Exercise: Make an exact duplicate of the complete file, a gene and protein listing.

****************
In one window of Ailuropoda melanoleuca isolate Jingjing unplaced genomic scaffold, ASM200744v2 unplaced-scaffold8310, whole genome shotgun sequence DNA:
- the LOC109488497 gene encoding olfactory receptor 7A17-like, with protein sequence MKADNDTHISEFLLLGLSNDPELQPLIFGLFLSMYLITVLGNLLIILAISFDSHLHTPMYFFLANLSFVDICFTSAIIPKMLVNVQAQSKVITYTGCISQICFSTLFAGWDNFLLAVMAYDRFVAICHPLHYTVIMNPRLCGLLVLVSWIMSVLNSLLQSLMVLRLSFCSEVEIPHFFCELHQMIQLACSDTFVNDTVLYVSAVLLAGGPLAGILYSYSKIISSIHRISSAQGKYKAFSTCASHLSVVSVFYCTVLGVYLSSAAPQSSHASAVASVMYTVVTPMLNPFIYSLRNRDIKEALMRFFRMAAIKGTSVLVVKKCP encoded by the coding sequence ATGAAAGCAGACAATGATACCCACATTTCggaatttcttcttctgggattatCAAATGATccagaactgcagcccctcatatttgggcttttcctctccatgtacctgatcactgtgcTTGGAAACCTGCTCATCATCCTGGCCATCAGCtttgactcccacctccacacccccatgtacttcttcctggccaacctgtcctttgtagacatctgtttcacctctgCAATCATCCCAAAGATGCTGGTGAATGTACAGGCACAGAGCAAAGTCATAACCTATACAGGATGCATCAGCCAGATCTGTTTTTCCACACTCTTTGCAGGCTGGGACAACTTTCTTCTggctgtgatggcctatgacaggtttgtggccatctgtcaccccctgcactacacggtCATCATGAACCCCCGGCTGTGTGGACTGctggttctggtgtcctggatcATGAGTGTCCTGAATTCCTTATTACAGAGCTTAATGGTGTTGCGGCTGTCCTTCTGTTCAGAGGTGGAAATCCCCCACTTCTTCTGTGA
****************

In one window of Ailuropoda melanoleuca isolate Jingjing unplaced genomic scaffold, ASM200744v2 unplaced-scaffold8310, whole genome shotgun sequence DNA:
- the LOC109488497 gene encoding olfactory receptor 7A17-like, with protein sequence MKADNDTHISEFLLLGLSNDPELQPLIFGLFLSMYLITVLGNLLIILAISFDSHLHTPMYFFLANLSFVDICFTSAIIPKMLVNVQAQSKVITYTGCISQICFSTLFAGWDNFLLAVMAYDRFVAICHPLHYTVIMNPRLCGLLVLVSWIMSVLNSLLQSLMVLRLSFCSEVEIPHFFCELHQMIQLACSDTFVNDTVLYVSAVLLAGGPLAGILYSYSKIISSIHRISSAQGKYKAFSTCASHLSVVSVFYCTVLGVYLSSAAPQSSHASAVASVMYTVVTPMLNPFIYSLRNRDIKEALMRFFRMAAIKGTSVLVVKKCP encoded by the coding sequence ATGAAAGCAGACAATGATACCCACATTTCggaatttcttcttctgggattatCAAATGATccagaactgcagcccctcatatttgggcttttcctctccatgtacctgatcactgtgcTTGGAAACCTGCTCATCATCCTGGCCATCAGCtttgactcccacctccacacccccatgtacttcttcctggccaacctgtcctttgtagacatctgtttcacctctgCAATCATCCCAAAGATGCTGGTGAATGTACAGGCACAGAGCAAAGTCATAACCTATACAGGATGCATCAGCCAGATCTGTTTTTCCACACTCTTTGCAGGCTGGGACAACTTTCTTCTggctgtgatggcctatgacaggtttgtggccatctgtcaccccctgcactacacggtCATCATGAACCCCCGGCTGTGTGGACTGctggttctggtgtcctggatcATGAGTGTCCTGAATTCCTTATTACAGAGCTTAATGGTGTTGCGGCTGTCCTTCTGTTCAGAGGTGGAAATCCCCCACTTCTTCTGTGA